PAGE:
I don’t how this could ever be proven, but I am certain that there is a distinct crossover of wrestling fans that love NXT and loathe Roman Reigns. The fans at NXT TakeOver: New Orleans belting out those “Adam Cole, Bay Bay” chants did not follow that up with whispering to their buddies that it’s “It’s his yard, now” as Roman Reigns’ entrance music hit at WrestleMania 34. But how would they feel if that Almost The Shield But Not Quite music hit at Full Sail this summer? How would they and the internet wrestling community react to Reigns challenging Aleister Black to the biggest match of his life? Who knows, but it’d be better than a “You might be the big dog, but I’m the lone wolf” feud, right? RIGHT?

By sending Reigns to Orlando, the company wins either way. If the fans don’t change their tune and continue to boo him out of the building, his lukewarm heat on the main roster becomes nuclear heat on Triple H’s indie brand. At least, at that point, you know the majority of the fanbase will never accept him and you add another big-time heel for the future. The highlight of NXT TakeOver: New Orleans wasn’t Black kicking Andrade “Cien” Almas’s head off, no, it was the crowd’s reaction Tommaso Ciampa making his way to the ring to face Johnny Gargano. Even if fans continue to boo Roman Reigns, would his entrance at an NXT Takeover this summer not be a must-see event for every wrestling fan? Would Roman Reigns Crashes Hardcore Wrestling Fan’s Show not make him the hottest wrestling villain at the time?

Or fans react positively. Perhaps Reigns works with Ricochet, Adam Cole, Velveteen Dream, or whoever, and endears himself to the crowd that has spent the last few years hating him? That’s not out of the question because there would just be something really cool and surreal about seeing Vince’s top guy go back to NXT and face some of the best wrestlers in the world. Reigns wouldn’t have to talk, he wouldn’t have to make unlikeable excuses, and he wouldn’t be put in a position to fail. It’s hard to see a scenario where a PPV match between Reigns and Cole or Ricochet or Black doesn’t tear the house down. Even Reigns’ biggest detractors would happily admit he’s one of the best wrestlers in the company -- his character and story development have always been the thorns in his side. There isn’t anything redeeming or intriguing in Reigns winning the Universal title away from Lesnar just a few weeks removed from WrestleMania 34. Maybe sending him down to “developmental” can be.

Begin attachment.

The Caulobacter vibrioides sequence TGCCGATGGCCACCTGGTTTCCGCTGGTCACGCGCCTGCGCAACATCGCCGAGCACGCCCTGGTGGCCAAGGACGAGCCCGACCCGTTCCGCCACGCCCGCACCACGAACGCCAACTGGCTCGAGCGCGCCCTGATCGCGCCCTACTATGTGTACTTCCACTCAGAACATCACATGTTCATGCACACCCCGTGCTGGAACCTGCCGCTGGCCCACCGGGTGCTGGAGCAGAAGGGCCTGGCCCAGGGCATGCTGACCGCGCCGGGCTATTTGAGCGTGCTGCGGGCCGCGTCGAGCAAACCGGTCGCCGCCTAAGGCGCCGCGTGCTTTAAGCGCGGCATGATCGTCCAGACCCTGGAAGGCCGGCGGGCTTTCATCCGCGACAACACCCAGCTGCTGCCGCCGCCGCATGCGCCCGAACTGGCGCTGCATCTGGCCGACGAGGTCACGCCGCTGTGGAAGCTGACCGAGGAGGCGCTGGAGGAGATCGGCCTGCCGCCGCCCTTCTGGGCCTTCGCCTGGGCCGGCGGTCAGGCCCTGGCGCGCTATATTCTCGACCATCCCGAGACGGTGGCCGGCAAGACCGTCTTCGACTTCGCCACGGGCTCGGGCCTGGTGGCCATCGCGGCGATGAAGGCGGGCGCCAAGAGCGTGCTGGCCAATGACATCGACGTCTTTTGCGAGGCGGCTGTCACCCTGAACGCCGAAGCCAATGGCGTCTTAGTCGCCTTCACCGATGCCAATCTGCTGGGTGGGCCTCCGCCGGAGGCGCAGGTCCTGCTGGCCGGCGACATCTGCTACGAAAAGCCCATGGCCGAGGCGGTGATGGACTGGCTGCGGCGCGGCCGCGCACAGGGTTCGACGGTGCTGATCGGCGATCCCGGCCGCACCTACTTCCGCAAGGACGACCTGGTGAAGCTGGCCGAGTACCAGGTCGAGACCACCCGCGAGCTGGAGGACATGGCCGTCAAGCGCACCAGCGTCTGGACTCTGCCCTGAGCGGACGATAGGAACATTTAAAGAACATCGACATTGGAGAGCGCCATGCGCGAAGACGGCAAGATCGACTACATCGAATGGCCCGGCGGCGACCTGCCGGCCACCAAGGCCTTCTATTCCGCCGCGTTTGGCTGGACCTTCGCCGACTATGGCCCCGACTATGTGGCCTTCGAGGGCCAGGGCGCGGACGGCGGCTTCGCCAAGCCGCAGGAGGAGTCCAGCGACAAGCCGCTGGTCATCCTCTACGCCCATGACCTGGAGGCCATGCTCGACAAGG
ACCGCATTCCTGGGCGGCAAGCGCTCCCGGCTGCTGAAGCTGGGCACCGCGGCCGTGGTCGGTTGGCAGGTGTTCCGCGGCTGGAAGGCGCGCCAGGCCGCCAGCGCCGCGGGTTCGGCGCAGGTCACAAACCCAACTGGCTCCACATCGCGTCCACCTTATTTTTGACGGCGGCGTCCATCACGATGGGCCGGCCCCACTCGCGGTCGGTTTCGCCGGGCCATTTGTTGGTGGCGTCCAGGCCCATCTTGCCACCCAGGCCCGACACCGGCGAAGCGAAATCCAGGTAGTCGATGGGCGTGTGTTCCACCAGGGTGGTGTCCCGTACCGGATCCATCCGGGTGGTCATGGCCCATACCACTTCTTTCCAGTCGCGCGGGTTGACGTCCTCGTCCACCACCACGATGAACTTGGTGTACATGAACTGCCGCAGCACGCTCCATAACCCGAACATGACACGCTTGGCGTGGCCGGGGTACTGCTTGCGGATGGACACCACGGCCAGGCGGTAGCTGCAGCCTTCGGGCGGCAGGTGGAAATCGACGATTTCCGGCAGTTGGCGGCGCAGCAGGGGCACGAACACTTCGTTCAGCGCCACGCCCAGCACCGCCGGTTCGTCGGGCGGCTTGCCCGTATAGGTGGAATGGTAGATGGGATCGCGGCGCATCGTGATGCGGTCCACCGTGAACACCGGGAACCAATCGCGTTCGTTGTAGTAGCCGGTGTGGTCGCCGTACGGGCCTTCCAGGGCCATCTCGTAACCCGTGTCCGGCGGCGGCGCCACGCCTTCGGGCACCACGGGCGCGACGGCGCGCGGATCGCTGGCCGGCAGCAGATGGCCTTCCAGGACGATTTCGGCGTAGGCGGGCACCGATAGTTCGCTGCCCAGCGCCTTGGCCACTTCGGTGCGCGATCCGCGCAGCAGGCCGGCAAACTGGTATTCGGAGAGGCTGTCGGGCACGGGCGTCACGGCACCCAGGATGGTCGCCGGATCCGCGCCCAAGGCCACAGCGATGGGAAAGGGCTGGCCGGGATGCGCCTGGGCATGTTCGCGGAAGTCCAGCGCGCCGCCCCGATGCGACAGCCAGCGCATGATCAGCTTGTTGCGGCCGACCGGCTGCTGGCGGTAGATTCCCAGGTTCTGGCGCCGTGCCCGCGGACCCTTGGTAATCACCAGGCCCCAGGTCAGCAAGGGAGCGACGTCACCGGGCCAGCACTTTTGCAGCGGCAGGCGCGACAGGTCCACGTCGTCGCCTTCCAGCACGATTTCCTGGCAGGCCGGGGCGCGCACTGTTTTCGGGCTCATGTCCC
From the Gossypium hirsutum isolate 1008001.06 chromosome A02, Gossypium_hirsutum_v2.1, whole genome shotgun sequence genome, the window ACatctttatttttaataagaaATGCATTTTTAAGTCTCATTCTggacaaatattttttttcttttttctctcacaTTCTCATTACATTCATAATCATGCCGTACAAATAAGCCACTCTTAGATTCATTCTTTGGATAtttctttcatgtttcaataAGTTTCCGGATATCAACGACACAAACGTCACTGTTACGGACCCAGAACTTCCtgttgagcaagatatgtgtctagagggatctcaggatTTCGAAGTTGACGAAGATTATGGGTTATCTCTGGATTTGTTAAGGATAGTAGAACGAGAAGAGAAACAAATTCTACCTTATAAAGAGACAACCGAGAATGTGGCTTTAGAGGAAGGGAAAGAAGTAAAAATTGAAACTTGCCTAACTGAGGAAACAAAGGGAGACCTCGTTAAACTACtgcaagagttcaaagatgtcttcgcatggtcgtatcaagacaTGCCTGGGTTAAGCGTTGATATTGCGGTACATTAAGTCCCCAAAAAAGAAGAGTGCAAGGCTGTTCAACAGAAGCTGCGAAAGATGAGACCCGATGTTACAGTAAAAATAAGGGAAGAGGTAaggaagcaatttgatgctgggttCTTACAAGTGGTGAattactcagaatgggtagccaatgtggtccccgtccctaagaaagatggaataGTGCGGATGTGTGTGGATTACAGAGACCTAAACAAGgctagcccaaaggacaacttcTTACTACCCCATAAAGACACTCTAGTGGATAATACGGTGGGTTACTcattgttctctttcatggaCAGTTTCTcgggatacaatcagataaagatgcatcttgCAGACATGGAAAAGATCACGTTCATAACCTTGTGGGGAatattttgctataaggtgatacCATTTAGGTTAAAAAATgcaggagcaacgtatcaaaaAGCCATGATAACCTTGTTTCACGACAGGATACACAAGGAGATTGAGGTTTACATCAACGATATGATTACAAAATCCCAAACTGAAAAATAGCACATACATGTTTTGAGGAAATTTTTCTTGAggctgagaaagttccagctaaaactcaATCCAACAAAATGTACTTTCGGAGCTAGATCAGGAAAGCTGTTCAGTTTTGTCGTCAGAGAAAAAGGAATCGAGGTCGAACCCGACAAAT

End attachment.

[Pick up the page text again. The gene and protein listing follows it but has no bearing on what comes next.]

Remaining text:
But as Joey Styles wrote in a Facebook Q&A in 2016, “But the answer is Vince thinks it can work,” so the Roman Reigns push isn’t stopping anytime soon. He conquered the Undertaker, he conquered Triple H, he conquered John Cena, and he’ll conquer Lesnar in a steel cage on Friday. But things could be better. He doesn’t have to feud with Baron Corbin, Dolph Ziggler, Jinder Mahal, Kevin Owens and Elias over the next year. He could go reinvent himself, he could go change fans’ minds, and he could become the most interesting figure in professional wrestling. Or maybe he just needs to defeat The Undertaker and Lesnar at Summerslam this year. Who’s to say, really?